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National Trust of South Australia


Pegler, Thomas John (Constable)

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Fast Facts
Type of person Individual
Date of birth 1836
Place of birth England
Principal occupation Mounted Constable, Publican
Date of death 1883
Place of decease Alma Inn, Norwood

Thomas John Pegler served in the Mounted Police from October 4, 1859 to February 28, 1862.

Thomas John Pegler was born in England on 3 January 1836. We have little information on his life in England or when he came to South Australia. In 1858, however, he was recruited at Port Augusta to fill the place of H. Lewis, the cook in the Northern Expedition under Benjamin Babbage, which explored the land between Lake Gairdner and Lake Torrens and around Lake Eyre. As his occupation has been shown as a stockkeeper, he may have worked on the pastural stations in the area before this adventure.

He clearly returned to Adelaide, as he married Louise McLauchlan on 14 June 1859 at St Luke Church in Adelaide. On 4 October 1859, Thomas then joined the police force. He was stationed in Willunga by 21 March 1860, in time for his only daughter, Florence Eliza, to be born. While in Willunga, Thomas worked on cases with John Shaw, such as the disputed yoke taken by Richard Middlebrook and various thefts. In 1862, he suffered storm damage to the roof of his private lodgings, but was told by the Police Commissioner, rather unsympathetically, to move in with John Shaw.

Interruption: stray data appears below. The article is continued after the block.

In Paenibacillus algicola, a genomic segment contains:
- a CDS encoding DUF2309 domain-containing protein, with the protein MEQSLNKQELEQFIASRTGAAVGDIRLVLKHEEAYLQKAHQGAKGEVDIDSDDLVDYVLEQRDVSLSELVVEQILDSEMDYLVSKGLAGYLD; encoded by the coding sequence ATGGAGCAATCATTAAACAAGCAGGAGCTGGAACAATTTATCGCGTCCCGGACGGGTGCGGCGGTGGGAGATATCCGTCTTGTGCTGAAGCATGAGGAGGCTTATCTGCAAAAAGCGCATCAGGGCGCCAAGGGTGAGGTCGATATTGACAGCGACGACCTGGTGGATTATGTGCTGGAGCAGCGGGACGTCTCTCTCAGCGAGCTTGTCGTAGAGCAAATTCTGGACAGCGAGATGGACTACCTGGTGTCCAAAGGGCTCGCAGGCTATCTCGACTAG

His police career came to an ignominious end on February 28, 1862 as a result of the assassination of Inspector Richard Pettinger. Thomas was heard by John Shaw to make “injudicious” remarks about the death of Inspector Pettinger, Shaw reported Thomas to the Police Commissioner, and Thomas was summarily dismissed!

After leaving the police, and Willunga, Thomas became a publican. From 1863 to 1870, Thomas was the publican of the Brencknock Arms Hotel in Adelaide. Sadly, Louise died in December 1864, and he married Elizabeth Sarah Jones on 14 August 1865. Florence, however, was his only child. In 1871 he briefly took over the Mitcham Inn, Mitcham, but had opposition from the magistrates in charge of issuing licences due to " In sufficient accommodation, proximity to piggery and slaughteryard.” (Observer, 17/6/1871, p. 11). The licence was granted after Thomas promised to remove the piggery and slaughteryard.

Thomas flourished as a publican. From 1871 to 1883, he was the publican at the Alma Inn, and also the Hotel Norwood. He died on 4 November 1883 at his home in the Alma Inn, Norwood and is buried in North Road Cemetery.


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